Fitness Blogger Goes Viral With ‘Honest’ Cellulite Post

Well over 90 per cent of the female population has cellulite, but you wouldn’t know it based on the barrage of flawless, #fitspiration photos we see on our Instagram feeds.

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That’s why one blogger has taken to her social media channel to show that her supposedly cellulite-free photos aren’t always what they seem.

Australian fitness blogger Sophie Allen took to Instagram this week to share a composite image of two photos of her butt posted side by side, in order to demonstrate how easy it is to appear cellulite-free in photos.

On one side, the fit model’s backside appears smooth and dimple-free, while on the other side, she has noticeable cellulite. She looks incredible in both photos; however, neither of them is Photoshopped, and the dramatic change from one image to another is simply a matter of posing in a certain awy.

She captioned the image, “Just keepin’ it real with y’all #ihavecellulitetoo and it appears when I squeeze my butt & disappears with the simple act of slightly tilting my hips out!”

Sophie’s message of transparency and self-acceptance is catching on. She’s joining a legion of other fitness models who are keen to be more real with their fans — and themselves.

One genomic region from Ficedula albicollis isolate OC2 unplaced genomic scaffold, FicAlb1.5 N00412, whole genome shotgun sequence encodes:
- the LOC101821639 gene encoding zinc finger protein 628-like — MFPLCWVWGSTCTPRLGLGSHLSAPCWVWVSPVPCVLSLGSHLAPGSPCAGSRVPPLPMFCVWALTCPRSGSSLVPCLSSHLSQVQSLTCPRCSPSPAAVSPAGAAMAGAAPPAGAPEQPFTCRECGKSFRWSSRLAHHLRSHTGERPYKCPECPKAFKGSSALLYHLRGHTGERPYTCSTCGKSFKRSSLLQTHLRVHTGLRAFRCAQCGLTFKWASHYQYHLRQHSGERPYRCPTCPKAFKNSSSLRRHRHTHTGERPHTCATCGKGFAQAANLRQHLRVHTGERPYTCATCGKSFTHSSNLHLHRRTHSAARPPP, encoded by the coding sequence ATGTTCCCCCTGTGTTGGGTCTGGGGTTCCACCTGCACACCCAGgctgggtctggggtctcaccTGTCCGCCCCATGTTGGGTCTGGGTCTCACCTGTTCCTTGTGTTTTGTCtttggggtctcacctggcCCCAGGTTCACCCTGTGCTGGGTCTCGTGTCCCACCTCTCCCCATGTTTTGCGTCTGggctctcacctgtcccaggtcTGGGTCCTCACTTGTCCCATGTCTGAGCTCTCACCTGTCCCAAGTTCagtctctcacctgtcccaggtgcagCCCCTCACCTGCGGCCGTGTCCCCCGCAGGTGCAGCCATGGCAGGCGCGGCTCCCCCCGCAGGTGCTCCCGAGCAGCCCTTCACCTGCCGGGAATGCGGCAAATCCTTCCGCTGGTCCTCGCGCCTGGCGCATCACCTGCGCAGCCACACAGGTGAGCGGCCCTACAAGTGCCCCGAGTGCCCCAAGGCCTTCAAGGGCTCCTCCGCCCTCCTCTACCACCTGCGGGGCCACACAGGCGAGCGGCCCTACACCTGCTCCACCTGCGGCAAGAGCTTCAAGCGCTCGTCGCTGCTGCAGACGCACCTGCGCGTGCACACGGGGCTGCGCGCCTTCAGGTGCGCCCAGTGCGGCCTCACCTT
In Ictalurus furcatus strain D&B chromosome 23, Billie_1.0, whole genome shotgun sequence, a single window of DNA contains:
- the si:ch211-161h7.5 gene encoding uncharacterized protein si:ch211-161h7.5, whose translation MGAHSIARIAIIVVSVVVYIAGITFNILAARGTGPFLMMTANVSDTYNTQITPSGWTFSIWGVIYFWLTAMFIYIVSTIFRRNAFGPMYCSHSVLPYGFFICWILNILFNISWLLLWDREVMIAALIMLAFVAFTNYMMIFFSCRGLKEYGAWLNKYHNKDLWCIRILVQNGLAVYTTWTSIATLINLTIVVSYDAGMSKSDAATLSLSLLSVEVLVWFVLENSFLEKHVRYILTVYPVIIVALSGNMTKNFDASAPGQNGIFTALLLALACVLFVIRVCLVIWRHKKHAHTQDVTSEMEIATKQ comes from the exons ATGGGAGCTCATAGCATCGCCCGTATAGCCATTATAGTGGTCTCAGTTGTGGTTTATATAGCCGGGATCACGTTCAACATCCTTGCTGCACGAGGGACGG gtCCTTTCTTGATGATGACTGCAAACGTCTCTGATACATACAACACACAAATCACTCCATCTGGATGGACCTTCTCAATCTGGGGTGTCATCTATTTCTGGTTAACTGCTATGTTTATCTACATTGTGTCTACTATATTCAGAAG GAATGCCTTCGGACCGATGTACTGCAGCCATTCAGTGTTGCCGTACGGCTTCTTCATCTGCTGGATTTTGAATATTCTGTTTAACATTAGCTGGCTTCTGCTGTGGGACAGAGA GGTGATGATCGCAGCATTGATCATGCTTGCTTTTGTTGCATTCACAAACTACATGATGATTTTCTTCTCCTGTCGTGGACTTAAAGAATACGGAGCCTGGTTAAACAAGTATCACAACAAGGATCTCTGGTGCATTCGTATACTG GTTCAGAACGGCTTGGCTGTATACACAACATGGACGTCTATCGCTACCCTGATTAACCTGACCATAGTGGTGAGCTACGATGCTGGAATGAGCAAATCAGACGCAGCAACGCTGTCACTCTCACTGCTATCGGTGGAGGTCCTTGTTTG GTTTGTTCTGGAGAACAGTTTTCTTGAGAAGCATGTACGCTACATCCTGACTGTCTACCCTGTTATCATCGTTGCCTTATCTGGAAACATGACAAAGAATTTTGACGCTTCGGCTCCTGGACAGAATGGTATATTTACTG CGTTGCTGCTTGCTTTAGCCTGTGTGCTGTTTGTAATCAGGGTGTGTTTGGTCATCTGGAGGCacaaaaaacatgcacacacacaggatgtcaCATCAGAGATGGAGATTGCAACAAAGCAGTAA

“We are not all what we seem on social media,” wrote U.K.-based fitness blogger,  Tiffany Brien, who went viral earlier this year when she shared two side-by-side photos of her belly on Instagram — one flat and one dramatically less so, taken 12 hours apart to show how bloating affects her flawless figure.

“No I’m not 6 months pregnant,” she wrote. “It’s just my food baby….These two photos are 12 hours apart, left before bed and right when I woke up.”

PHOTO: Tiffany Brien/Facebook

Then there was Ashlie Molstand, also known as Foodie Girl Fitness, who took to Facebook last year in order to demonstrate how the same body can look very different, depending on the angle.

The first photo was a professional shot taken standing up, with her hands behind her head. The second showed her sitting down, posed in a normal position, and is taken from a less “flattering” angle. She looked like anyone else does when sitting down, and that was exactly the point of her message.

“Our bodies aren’t broken. The message society is trying to tell us {by airbrushing everything, erasing dimples and rolls and fluff} is,” Ashlie wrote.

Moral of the story? Don’t be fooled by the tricks Instagrammers use to make their photos look more flattering — they deal with bloating and have dimply skin and belly rolls just like the rest of us.

Sophie puts it best: “Don’t beat yourself up if you feel like you see all these celluliteless peeps out there. We have to embrace and love our bodies as they are, whilst working towards our healthiest, strongest selves.”

We couldn’t have said it better ourselves.